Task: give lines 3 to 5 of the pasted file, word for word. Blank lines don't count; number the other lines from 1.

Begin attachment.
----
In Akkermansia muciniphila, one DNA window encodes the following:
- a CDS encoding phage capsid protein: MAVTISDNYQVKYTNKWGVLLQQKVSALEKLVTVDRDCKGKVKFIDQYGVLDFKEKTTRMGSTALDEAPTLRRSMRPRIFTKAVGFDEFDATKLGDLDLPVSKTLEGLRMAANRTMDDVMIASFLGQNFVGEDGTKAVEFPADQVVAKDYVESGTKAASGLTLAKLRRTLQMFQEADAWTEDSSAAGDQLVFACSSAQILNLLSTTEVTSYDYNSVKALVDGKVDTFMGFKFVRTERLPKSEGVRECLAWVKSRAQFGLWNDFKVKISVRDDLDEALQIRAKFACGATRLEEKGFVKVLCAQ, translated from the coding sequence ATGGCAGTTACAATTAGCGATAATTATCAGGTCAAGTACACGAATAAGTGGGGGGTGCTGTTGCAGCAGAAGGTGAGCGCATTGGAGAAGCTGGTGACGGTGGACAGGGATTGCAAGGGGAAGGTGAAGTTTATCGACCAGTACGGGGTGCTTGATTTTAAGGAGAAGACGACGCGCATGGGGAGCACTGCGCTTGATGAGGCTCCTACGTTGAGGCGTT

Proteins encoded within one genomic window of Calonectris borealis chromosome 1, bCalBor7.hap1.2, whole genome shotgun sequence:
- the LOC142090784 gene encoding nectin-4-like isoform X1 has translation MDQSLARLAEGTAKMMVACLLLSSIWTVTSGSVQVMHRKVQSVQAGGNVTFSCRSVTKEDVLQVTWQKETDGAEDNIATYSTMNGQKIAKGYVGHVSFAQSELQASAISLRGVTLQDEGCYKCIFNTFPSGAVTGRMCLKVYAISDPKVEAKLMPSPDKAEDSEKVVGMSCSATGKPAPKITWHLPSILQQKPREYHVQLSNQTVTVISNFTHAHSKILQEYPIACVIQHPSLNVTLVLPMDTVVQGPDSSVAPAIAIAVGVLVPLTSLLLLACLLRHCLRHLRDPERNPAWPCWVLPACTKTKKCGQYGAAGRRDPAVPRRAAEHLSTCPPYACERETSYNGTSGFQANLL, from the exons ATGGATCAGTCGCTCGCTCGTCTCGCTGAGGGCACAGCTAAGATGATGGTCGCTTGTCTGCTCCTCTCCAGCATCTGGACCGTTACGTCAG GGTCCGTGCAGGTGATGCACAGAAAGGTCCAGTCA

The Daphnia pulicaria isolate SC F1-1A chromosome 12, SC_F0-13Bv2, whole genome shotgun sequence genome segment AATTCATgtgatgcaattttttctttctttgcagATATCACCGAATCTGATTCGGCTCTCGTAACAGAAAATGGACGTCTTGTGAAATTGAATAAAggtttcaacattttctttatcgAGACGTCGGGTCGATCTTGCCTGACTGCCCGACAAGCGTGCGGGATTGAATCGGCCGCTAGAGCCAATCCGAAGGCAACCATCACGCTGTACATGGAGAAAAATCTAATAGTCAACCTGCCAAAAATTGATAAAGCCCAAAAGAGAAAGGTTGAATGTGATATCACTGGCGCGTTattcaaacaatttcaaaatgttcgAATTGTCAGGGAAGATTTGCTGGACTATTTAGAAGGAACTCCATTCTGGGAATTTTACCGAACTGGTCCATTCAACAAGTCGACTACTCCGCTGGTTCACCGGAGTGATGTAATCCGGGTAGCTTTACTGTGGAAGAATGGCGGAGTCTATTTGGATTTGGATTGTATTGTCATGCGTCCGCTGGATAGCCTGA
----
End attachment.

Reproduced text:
Proteins encoded within one genomic window of Calonectris borealis chromosome 1, bCalBor7.hap1.2, whole genome shotgun sequence:
- the LOC142090784 gene encoding nectin-4-like isoform X1 has translation MDQSLARLAEGTAKMMVACLLLSSIWTVTSGSVQVMHRKVQSVQAGGNVTFSCRSVTKEDVLQVTWQKETDGAEDNIATYSTMNGQKIAKGYVGHVSFAQSELQASAISLRGVTLQDEGCYKCIFNTFPSGAVTGRMCLKVYAISDPKVEAKLMPSPDKAEDSEKVVGMSCSATGKPAPKITWHLPSILQQKPREYHVQLSNQTVTVISNFTHAHSKILQEYPIACVIQHPSLNVTLVLPMDTVVQGPDSSVAPAIAIAVGVLVPLTSLLLLACLLRHCLRHLRDPERNPAWPCWVLPACTKTKKCGQYGAAGRRDPAVPRRAAEHLSTCPPYACERETSYNGTSGFQANLL, from the exons ATGGATCAGTCGCTCGCTCGTCTCGCTGAGGGCACAGCTAAGATGATGGTCGCTTGTCTGCTCCTCTCCAGCATCTGGACCGTTACGTCAG GGTCCGTGCAGGTGATGCACAGAAAGGTCCAGTCA

The Daphnia pulicaria isolate SC F1-1A chromosome 12, SC_F0-13Bv2, whole genome shotgun sequence genome segment AATTCATgtgatgcaattttttctttctttgcagATATCACCGAATCTGATTCGGCTCTCGTAACAGAAAATGGACGTCTTGTGAAATTGAATAAAggtttcaacattttctttatcgAGACGTCGGGTCGATCTTGCCTGACTGCCCGACAAGCGTGCGGGATTGAATCGGCCGCTAGAGCCAATCCGAAGGCAACCATCACGCTGTACATGGAGAAAAATCTAATAGTCAACCTGCCAAAAATTGATAAAGCCCAAAAGAGAAAGGTTGAATGTGATATCACTGGCGCGTTattcaaacaatttcaaaatgttcgAATTGTCAGGGAAGATTTGCTGGACTATTTAGAAGGAACTCCATTCTGGGAATTTTACCGAACTGGTCCATTCAACAAGTCGACTACTCCGCTGGTTCACCGGAGTGATGTAATCCGGGTAGCTTTACTGTGGAAGAATGGCGGAGTCTATTTGGATTTGGATTGTATTGTCATGCGTCCGCTGGATAGCCTGA